AMHERST, Mass. - Five new faculty members joined the College of Food and Natural Resources this fall at the University of Massachusetts. They are: Damon Revelas, hotel, restaurant, and travel administration; Deborah Good, veterinary and animal sciences; J. Scott Ebdon, plant and soil sciences; Adam Porter, entomology; and Steven Sandler, microbiology.
Damon Revelas was an assistant professor and coordinator of hotel, restaurant, and institutional management at Morehead State University, Kentucky, prior to accepting his assistant professorship at UMass. He has also taught at Erie Community College, the State University of New York at Morrisville, and Rochester Institute of Technology, all in New York State.
His particular area of expertise is food service management, a growing field that, he says, extends well beyond restaurants to institutions such as hospitals, hotels, and campus dining services, as well as to "upscale" contract services for business and industry. It is also a field in which Revelas predicts the future will see fierce competition on an international level, especially in China.
Revelas teaches courses in food service management and is advisor to the student food and beverage management association. He also serves as the department’s liaison to the Massachusetts Restaurant Association. Revelas says the reputation of the department of hotel, restaurant, and travel administration is one of the factors that drew him to UMass.
Revelas received his doctorate from the State University of New York at Buffalo in 1995, and both his master’s and bachelor’s degrees from Rochester Institute of Technology, in 1990 and 1985 respectively.
Deborah Good joined the department of veterinary and animal sciences as an assistant professor of vertebrate molecular genetics. She received her doctorate degree from Northwestern University in 1992 and a bachelor’s degree from the State University of New York College at Fredonia in 1987.
Prior to joining the University faculty, Good was a postdoctoral fellow for four years in the Acquired Gene Rearrangement Laboratory, Medicine Branch, of the National Cancer Institute/National Institutes of Health (NIH).
Good received a 1997 NIH Fellows Award for Research Excellence.
J. Scott Ebdon brings 15 years of experience in the lawn care industry with him to his classes as an assistant professor in the department of plant and soil sciences.
Ebdon received his master’s degree in 1982 from the University of Rhode Island and worked in his field for several years before earning a Ph.D. in horticulture from Cornell University in 1995. While at Cornell, he was acting turfgrass extension specialist from 1995-96 and also received an outstanding teaching assistance award. Upon receiving his doctorate, Ebdon’s intention was to perform academic research, so after working as a turfgrass scientist with O.M. Scott’s in Marysville, Ohio, in 1996-97, he arrived at the University during the fall.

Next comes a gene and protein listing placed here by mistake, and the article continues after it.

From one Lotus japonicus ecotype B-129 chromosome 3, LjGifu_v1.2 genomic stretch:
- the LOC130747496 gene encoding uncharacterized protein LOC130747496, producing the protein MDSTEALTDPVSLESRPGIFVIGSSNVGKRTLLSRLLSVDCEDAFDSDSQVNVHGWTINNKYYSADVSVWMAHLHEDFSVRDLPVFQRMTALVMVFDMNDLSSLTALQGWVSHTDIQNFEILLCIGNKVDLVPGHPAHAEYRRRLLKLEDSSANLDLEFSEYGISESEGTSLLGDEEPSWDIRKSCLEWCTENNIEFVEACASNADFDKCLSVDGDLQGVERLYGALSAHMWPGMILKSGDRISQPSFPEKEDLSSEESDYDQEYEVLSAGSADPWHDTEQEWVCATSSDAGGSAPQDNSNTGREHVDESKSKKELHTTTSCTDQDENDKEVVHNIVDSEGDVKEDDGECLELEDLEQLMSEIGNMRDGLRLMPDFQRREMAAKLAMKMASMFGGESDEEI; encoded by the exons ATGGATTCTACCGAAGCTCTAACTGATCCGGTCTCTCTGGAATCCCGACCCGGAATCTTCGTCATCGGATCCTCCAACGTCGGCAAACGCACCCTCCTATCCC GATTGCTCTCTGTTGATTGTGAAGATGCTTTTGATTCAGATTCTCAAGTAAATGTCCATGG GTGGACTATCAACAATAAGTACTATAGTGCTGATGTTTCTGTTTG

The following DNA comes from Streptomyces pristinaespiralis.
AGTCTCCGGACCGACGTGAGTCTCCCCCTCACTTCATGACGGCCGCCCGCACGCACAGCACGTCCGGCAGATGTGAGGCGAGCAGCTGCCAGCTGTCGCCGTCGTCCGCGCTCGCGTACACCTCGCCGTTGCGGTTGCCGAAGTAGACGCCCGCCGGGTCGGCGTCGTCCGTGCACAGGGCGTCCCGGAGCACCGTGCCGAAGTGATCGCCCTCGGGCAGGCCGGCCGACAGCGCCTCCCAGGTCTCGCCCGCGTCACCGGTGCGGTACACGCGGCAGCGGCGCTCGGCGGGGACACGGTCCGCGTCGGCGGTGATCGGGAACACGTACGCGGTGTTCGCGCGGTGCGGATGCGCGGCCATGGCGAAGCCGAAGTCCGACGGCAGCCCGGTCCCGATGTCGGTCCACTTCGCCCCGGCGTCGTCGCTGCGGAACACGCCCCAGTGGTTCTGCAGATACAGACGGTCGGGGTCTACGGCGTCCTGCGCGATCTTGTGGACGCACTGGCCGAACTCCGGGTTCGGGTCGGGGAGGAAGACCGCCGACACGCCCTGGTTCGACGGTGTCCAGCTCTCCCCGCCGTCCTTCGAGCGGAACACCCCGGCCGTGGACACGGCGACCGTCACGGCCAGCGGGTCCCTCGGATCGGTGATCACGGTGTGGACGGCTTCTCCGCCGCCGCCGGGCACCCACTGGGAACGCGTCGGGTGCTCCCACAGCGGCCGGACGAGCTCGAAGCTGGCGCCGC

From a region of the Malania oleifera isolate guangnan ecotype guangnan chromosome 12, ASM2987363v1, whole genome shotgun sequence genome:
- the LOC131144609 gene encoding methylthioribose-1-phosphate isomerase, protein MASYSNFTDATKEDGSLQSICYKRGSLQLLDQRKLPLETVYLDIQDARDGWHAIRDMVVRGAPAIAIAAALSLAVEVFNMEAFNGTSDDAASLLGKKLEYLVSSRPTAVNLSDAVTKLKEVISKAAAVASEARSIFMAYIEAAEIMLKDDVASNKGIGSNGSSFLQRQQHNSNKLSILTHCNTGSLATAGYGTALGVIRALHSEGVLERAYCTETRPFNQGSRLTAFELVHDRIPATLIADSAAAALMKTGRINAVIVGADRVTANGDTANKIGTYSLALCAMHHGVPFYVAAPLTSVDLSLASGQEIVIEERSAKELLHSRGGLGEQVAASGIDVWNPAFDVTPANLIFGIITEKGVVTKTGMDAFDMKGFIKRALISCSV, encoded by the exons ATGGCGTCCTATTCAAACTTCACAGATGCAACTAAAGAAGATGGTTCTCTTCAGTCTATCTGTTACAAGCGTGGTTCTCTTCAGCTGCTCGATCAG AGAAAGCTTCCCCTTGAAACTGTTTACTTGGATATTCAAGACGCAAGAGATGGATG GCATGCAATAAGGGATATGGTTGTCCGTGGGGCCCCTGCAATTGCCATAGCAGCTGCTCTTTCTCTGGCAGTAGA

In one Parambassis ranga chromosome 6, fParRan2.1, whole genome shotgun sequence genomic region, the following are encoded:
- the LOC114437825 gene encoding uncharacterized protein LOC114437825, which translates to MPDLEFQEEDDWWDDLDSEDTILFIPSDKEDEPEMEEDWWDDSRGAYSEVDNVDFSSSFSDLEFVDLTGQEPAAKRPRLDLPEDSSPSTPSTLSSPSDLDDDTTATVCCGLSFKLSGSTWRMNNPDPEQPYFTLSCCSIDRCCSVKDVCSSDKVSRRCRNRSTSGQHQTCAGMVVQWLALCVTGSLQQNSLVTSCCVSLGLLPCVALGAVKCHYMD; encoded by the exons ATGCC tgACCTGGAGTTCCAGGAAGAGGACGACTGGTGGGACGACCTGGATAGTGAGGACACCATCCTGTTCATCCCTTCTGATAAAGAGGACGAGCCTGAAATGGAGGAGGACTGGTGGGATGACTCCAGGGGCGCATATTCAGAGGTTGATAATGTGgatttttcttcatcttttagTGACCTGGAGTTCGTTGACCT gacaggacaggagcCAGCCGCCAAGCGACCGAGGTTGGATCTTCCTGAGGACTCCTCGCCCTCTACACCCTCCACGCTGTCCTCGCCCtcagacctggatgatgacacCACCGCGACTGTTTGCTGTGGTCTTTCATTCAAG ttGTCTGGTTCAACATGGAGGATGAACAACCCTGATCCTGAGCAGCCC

Ebdon’s research interest is turfgrass, with a particular emphasis on studying the effects of drought, as well as cold tolerance. "Water is a limited resource," he says, "and one needs to develop management tools to conserve it, no matter where one is."
Adam Porter, entomology, is a population geneticist whose interests include evolutionary biology and genetics. Much of his work is directed at examining the role of habitat loss and the impact of geographic patterns on genetic diversity.
Porter, an assistant professor, concentrates his studies primarily on butterflies and moths.
He received both his Ph.D. and master’s degrees from the University of California at Davis in 1989 and 1986 respectively, and his bachelor’s degree in 1983 from Michigan State University. Porter was a Fulbright Scholar at the University of Canterbury, Christchurch, New Zealand, in 1989-90, and in 1996 he received the Distinguished Young Scientist Award from the Bowling Green State University Chapter of Sigma Xi.
Steven Sandler received his Ph.D. from the University of California at Berkeley in 1984 and his bachelor’s degree from the University of Pennsylvania in 1979. Prior to joining the department of at UMass as an assistant professor, he was an associate specialist in the department of molecular and cell biology at Berkeley from 1987-97. He did postdoctoral work in plant molecular biology from 1985-87.
Sandler’s research field is microbial genetics, and he will combine his research with teaching and mentoring graduate students at UMass. He describes the University as "a great place," and says that the excellent reputation of both UMass and the department of microbiology are what attracted him here from the west coast.
Sandler has published numerous articles in professional journals.